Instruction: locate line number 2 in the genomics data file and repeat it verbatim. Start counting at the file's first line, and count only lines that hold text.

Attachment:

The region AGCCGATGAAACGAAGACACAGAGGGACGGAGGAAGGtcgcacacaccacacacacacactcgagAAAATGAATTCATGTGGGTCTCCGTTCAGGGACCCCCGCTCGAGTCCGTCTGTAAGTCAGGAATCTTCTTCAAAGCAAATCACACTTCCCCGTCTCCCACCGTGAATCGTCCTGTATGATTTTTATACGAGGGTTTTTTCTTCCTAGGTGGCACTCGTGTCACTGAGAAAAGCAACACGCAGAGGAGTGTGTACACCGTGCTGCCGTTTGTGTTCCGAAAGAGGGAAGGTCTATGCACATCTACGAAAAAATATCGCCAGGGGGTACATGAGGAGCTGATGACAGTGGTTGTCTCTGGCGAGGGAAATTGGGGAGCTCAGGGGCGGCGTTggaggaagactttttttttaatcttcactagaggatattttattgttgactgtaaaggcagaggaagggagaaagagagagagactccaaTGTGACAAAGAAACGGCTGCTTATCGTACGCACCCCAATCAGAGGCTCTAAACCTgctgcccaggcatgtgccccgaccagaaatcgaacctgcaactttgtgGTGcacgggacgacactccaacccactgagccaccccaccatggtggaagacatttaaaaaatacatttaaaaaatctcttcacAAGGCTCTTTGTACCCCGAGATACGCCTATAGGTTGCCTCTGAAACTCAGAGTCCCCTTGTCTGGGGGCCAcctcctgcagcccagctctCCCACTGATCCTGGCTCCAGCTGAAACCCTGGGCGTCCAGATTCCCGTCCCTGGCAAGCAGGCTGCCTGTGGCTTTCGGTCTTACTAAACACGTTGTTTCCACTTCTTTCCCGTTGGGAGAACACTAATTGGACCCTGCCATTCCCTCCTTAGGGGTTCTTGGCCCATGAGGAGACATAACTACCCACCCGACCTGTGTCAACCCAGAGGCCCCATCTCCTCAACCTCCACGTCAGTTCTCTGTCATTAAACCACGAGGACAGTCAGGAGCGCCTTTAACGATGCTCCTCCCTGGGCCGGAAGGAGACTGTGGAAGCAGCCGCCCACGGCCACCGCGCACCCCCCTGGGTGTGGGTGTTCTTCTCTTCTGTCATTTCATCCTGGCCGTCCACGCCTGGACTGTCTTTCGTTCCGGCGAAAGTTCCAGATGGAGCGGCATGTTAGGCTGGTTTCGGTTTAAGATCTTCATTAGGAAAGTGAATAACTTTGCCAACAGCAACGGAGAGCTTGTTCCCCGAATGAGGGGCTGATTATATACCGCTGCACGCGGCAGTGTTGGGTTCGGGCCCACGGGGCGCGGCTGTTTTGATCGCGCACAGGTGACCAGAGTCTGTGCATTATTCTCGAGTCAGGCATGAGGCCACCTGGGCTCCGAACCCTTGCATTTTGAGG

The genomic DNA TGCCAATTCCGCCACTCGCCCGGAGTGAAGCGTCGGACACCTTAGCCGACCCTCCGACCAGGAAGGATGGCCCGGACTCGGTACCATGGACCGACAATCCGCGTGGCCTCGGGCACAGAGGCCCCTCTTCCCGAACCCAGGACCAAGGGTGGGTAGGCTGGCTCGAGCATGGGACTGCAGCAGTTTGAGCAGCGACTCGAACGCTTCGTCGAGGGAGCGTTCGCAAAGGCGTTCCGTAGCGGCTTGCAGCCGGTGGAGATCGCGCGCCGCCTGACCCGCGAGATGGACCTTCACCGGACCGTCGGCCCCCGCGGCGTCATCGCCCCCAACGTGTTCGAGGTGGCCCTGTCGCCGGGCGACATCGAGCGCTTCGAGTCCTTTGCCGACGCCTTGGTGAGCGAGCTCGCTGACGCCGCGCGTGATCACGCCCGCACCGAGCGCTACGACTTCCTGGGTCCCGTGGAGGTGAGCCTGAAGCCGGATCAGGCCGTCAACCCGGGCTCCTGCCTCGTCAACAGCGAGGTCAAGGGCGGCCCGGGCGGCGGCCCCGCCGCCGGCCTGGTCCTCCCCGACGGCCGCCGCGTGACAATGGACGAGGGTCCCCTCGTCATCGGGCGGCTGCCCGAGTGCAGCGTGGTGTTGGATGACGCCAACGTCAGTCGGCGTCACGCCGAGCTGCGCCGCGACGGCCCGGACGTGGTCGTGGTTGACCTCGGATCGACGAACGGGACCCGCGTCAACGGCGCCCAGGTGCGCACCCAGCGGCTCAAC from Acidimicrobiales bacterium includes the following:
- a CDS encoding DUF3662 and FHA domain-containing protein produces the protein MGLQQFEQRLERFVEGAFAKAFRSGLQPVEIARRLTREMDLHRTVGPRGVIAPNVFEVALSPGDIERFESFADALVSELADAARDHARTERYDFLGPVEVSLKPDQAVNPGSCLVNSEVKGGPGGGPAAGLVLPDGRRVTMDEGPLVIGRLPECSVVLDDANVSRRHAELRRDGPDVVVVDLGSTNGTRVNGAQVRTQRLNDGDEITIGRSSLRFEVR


The genomic DNA TGCCAATTCCGCCACTCGCCCGGAGTGAAGCGTCGGACACCTTAGCCGACCCTCCGACCAGGAAGGATGGCCCGGACTCGGTACCATGGACCGACAATCCGCGTGGCCTCGGGCACAGAGGCCCCTCTTCCCGAACCCAGGACCAAGGGTGGGTAGGCTGGCTCGAGCATGGGACTGCAGCAGTTTGAGCAGCGACTCGAACGCTTCGTCGAGGGAGCGTTCGCAAAGGCGTTCCGTAGCGGCTTGCAGCCGGTGGAGATCGCGCGCCGCCTGACCCGCGAGATGGACCTTCACCGGACCGTCGGCCCCCGCGGCGTCATCGCCCCCAACGTGTTCGAGGTGGCCCTGTCGCCGGGCGACATCGAGCGCTTCGAGTCCTTTGCCGACGCCTTGGTGAGCGAGCTCGCTGACGCCGCGCGTGATCACGCCCGCACCGAGCGCTACGACTTCCTGGGTCCCGTGGAGGTGAGCCTGAAGCCGGATCAGGCCGTCAACCCGGGCTCCTGCCTCGTCAACAGCGAGGTCAAGGGCGGCCCGGGCGGCGGCCCCGCCGCCGGCCTGGTCCTCCCCGACGGCCGCCGCGTGACAATGGACGAGGGTCCCCTCGTCATCGGGCGGCTGCCCGAGTGCAGCGTGGTGTTGGATGACGCCAACGTCAGTCGGCGTCACGCCGAGCTGCGCCGCGACGGCCCGGACGTGGTCGTGGTTGACCTCGGATCGACGAACGGGACCCGCGTCAACGGCGCCCAGGTGCGCACCCAGCGGCTCAAC from Acidimicrobiales bacterium includes the following: